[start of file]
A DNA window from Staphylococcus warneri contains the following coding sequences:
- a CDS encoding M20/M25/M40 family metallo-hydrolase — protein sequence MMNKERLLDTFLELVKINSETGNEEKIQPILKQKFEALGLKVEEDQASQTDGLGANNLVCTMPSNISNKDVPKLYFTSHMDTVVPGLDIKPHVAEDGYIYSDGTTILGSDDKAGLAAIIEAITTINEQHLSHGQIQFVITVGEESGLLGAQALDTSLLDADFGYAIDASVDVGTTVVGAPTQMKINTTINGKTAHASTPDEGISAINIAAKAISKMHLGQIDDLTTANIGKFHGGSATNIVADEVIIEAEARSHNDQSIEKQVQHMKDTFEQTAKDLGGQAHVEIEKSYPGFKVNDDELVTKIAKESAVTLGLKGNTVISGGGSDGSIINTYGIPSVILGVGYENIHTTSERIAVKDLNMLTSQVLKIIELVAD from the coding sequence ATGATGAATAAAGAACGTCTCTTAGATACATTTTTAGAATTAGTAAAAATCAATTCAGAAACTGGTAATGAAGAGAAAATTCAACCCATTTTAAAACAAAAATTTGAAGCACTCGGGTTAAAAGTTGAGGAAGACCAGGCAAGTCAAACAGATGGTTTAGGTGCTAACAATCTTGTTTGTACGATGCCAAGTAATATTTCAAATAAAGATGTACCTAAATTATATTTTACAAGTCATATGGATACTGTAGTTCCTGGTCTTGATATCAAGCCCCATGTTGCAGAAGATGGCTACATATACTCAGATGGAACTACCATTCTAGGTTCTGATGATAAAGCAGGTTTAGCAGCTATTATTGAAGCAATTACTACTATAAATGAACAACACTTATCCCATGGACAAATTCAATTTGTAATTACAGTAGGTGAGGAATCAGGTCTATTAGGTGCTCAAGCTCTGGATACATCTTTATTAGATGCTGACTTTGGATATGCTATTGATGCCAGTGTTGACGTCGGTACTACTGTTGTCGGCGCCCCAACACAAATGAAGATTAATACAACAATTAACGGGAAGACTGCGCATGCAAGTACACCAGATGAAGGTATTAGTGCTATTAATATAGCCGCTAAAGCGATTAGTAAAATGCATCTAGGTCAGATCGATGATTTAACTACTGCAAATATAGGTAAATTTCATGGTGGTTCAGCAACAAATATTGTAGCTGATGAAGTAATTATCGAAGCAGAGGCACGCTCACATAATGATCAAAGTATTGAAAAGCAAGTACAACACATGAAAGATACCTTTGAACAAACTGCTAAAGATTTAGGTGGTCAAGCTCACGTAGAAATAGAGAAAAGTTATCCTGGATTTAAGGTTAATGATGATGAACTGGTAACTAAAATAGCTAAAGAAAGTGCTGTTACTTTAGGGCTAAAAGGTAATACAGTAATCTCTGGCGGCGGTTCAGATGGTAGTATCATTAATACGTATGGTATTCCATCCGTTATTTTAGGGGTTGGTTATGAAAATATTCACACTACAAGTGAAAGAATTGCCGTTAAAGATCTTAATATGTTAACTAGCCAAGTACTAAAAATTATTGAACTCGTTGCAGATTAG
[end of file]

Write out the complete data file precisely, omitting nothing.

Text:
A DNA window from Staphylococcus warneri contains the following coding sequences:
- a CDS encoding M20/M25/M40 family metallo-hydrolase — protein sequence MMNKERLLDTFLELVKINSETGNEEKIQPILKQKFEALGLKVEEDQASQTDGLGANNLVCTMPSNISNKDVPKLYFTSHMDTVVPGLDIKPHVAEDGYIYSDGTTILGSDDKAGLAAIIEAITTINEQHLSHGQIQFVITVGEESGLLGAQALDTSLLDADFGYAIDASVDVGTTVVGAPTQMKINTTINGKTAHASTPDEGISAINIAAKAISKMHLGQIDDLTTANIGKFHGGSATNIVADEVIIEAEARSHNDQSIEKQVQHMKDTFEQTAKDLGGQAHVEIEKSYPGFKVNDDELVTKIAKESAVTLGLKGNTVISGGGSDGSIINTYGIPSVILGVGYENIHTTSERIAVKDLNMLTSQVLKIIELVAD from the coding sequence ATGATGAATAAAGAACGTCTCTTAGATACATTTTTAGAATTAGTAAAAATCAATTCAGAAACTGGTAATGAAGAGAAAATTCAACCCATTTTAAAACAAAAATTTGAAGCACTCGGGTTAAAAGTTGAGGAAGACCAGGCAAGTCAAACAGATGGTTTAGGTGCTAACAATCTTGTTTGTACGATGCCAAGTAATATTTCAAATAAAGATGTACCTAAATTATATTTTACAAGTCATATGGATACTGTAGTTCCTGGTCTTGATATCAAGCCCCATGTTGCAGAAGATGGCTACATATACTCAGATGGAACTACCATTCTAGGTTCTGATGATAAAGCAGGTTTAGCAGCTATTATTGAAGCAATTACTACTATAAATGAACAACACTTATCCCATGGACAAATTCAATTTGTAATTACAGTAGGTGAGGAATCAGGTCTATTAGGTGCTCAAGCTCTGGATACATCTTTATTAGATGCTGACTTTGGATATGCTATTGATGCCAGTGTTGACGTCGGTACTACTGTTGTCGGCGCCCCAACACAAATGAAGATTAATACAACAATTAACGGGAAGACTGCGCATGCAAGTACACCAGATGAAGGTATTAGTGCTATTAATATAGCCGCTAAAGCGATTAGTAAAATGCATCTAGGTCAGATCGATGATTTAACTACTGCAAATATAGGTAAATTTCATGGTGGTTCAGCAACAAATATTGTAGCTGATGAAGTAATTATCGAAGCAGAGGCACGCTCACATAATGATCAAAGTATTGAAAAGCAAGTACAACACATGAAAGATACCTTTGAACAAACTGCTAAAGATTTAGGTGGTCAAGCTCACGTAGAAATAGAGAAAAGTTATCCTGGATTTAAGGTTAATGATGATGAACTGGTAACTAAAATAGCTAAAGAAAGTGCTGTTACTTTAGGGCTAAAAGGTAATACAGTAATCTCTGGCGGCGGTTCAGATGGTAGTATCATTAATACGTATGGTATTCCATCCGTTATTTTAGGGGTTGGTTATGAAAATATTCACACTACAAGTGAAAGAATTGCCGTTAAAGATCTTAATATGTTAACTAGCCAAGTACTAAAAATTATTGAACTCGTTGCAGATTAG